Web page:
Tip #3: Use a spell-check tool.
Mistakes could cost you an interview. Maybe you were rushing to submit your application and didn’t double-check what you wrote. Hiring managers may assume that your innocent spelling or grammar mistake means you don’t have a firm command of the written word. In the healthcare field, attention to detail is extremely important.
Tip #4: Choose simple fonts.
Choosing an easy-to-read font like Garamond, Calibri, Times New Roman, or Helvetica will make sure your experience and qualifications will stand out. An unusual font can be distracting. And if you’re not sending electronically, make sure to print your cover letter on white or ecru resume paper. Pink or green paper might fit your personality better, but they’re hard to read and don’t c ome across as professional.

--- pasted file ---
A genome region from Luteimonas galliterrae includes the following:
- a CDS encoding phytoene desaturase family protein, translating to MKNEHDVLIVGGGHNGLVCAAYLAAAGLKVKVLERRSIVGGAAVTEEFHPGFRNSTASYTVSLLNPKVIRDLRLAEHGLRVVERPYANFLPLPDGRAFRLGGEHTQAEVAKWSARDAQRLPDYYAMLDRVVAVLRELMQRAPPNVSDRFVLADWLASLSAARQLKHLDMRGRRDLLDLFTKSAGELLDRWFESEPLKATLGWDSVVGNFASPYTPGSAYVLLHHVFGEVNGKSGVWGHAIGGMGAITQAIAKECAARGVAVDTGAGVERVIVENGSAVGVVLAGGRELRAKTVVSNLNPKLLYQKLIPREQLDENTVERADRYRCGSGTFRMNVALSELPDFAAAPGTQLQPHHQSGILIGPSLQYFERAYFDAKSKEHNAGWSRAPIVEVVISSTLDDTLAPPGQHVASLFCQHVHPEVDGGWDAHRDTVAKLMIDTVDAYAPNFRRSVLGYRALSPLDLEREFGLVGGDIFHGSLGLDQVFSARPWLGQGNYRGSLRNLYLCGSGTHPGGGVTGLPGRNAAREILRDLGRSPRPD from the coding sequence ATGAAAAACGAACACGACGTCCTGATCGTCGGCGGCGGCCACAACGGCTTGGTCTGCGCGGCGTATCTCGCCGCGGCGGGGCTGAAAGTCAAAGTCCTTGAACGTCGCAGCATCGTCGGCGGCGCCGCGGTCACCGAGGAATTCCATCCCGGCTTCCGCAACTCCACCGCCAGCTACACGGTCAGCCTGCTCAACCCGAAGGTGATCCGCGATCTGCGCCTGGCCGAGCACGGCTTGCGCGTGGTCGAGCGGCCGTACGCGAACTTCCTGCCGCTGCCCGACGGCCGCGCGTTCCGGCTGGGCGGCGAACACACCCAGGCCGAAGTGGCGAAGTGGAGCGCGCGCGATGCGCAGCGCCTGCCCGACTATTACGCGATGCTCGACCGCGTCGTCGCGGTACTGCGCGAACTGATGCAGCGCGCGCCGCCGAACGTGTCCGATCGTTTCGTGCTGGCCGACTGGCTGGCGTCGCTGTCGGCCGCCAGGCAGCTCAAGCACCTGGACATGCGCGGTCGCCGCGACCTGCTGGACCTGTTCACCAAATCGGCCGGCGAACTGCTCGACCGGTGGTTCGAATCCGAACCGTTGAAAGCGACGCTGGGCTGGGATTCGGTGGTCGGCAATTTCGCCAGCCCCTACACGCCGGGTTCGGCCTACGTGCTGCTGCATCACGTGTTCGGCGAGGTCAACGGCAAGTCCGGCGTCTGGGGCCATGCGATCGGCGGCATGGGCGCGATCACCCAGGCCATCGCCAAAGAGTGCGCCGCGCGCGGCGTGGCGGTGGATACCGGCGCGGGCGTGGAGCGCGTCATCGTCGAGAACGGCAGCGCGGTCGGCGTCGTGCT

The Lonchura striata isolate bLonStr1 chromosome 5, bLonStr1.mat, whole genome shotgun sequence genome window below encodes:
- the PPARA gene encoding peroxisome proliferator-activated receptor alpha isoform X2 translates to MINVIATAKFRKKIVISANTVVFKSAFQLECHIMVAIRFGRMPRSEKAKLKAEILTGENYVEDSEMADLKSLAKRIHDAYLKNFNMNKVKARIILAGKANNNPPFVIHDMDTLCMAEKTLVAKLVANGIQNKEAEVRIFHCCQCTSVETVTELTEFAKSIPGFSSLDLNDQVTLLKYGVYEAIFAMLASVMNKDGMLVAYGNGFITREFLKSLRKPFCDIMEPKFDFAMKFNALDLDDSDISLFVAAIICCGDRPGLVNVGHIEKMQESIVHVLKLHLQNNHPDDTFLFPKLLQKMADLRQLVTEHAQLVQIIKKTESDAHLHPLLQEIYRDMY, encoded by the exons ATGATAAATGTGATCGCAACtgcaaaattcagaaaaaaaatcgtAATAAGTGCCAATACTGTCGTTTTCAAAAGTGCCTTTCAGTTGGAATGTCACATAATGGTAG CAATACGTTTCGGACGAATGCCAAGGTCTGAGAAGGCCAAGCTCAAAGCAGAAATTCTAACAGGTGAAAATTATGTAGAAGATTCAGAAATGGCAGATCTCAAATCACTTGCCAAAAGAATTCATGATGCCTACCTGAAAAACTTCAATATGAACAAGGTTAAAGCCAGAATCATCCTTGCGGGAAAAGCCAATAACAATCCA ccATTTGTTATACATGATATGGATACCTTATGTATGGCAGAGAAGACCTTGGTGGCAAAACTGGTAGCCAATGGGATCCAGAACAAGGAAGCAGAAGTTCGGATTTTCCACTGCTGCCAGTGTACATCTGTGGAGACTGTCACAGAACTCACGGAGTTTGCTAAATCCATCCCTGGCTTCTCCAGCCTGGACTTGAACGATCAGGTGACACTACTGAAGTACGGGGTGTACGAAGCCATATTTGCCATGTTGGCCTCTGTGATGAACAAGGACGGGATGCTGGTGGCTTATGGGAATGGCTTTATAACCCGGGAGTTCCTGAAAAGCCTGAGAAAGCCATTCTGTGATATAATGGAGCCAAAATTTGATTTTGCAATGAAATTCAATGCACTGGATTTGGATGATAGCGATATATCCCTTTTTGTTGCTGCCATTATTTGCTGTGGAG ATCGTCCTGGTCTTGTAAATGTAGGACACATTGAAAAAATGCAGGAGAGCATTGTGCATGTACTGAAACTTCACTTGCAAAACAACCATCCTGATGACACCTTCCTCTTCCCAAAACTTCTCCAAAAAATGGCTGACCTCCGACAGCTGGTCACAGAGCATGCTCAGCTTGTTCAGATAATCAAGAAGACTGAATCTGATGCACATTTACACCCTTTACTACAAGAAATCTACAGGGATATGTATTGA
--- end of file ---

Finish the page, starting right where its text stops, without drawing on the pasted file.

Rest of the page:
Tip #5: Read it aloud.
Once you’ve composed your entire letter, read it out loud to yourself to ensure that it says what you want it to say.
Tip #6: Get a fresh set of eyes.
Being your own editor tends to cause problems. You’ll read things the way you want them to read, rather than how they might come across to someone else. Consider letting trusted friends or relatives review your cover letter and resume for you. You might be surprised at what they feel is unclear.
Sample Nursing Student Cover Letter (Downloadable Template)
Once you put all of these pieces together, your completed cover letter should look something like the sample below. Feel free to click on the image to see a larger PDF version of the document. If you like the format of our sample entry-level physical therapy resume, you can even download the Microsoft Word template we used and fill in the blanks with your information.